Icing on the CakePosted: February 7, 2009
Well, we survived Zack’s 8th birthday party yesterday. That’s about all you can hope to do with these things, especially when youprovide the entertainment. And, no, I didn’t dress up as Bobo the balloon twisting clown. I just don’t believe in paying $600 to have someone else entertain a bunch of 8-year-olds when I’m perfectly capable of doing it myself. At least in theory.
So we had Zack’s much anticipated Football Party in the church parish hall. My basic theory with this stuff is to sugar ‘em up, wear ‘em out, and send ‘em home. 90 minutes tops. And the kids have a great time just playing with one another rather than having the party feel like another one of the endless pre-planned events they get shuttled to and from all week.
But unstructured time still means you have to have some activities at the ready. There was touch football, of course; football bingo (with Skittles as the edible markers); time with the nursery school’s scooters – we raided the closet; a building project with marshmallows and toothpicks that was the least popular of all; pizza; and finally a Carvel football cake purchased the day before the Super Bowl.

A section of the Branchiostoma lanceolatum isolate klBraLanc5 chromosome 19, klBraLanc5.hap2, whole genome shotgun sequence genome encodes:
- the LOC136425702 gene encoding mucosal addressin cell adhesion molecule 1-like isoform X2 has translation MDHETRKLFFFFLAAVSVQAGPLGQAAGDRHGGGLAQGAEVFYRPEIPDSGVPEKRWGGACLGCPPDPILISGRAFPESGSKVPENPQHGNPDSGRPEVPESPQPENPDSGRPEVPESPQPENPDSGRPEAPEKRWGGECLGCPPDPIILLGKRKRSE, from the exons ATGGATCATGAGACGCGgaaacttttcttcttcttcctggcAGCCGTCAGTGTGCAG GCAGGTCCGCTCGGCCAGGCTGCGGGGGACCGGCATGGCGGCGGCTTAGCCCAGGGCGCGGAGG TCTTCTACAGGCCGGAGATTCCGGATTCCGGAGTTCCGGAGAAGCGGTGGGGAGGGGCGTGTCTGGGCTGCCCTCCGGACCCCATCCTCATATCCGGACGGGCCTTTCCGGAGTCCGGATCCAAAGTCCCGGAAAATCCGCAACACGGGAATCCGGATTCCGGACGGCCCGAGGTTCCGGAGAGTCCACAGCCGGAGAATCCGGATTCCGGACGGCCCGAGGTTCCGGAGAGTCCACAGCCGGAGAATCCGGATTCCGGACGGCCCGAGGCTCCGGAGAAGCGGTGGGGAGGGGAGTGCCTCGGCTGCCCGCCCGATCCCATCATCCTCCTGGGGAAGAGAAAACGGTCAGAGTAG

These things always feel like the longest hour and a half of my life. After 30 minutes Bryna and I just looked at one another and shook our heads. The prospect of a glass of wine at the end of it all was the only thing that kept us going. That and the shrieks of unbridled joy.
The best part for this clergy dad was that Zack had requested his baptismal candle be put on the cake. I didn’t realize this until Bryna stuck the honking thing into the laces of the football-shaped ice cream cake. The tradition is to light the candle every year on the anniversary of your child’s baptism. We remember to do this most years. But that wonderful connection between Zack’s identity as a child of God and a child of his earthly parents is compelling. I’m pretty sure he didn’t make this connection – he just wanted a big candle on his cake to put an exclamation point on the day. But I hope that one day he’ll come to see the significance. And I thank him for making me think about both birthdays and baptism in a new way.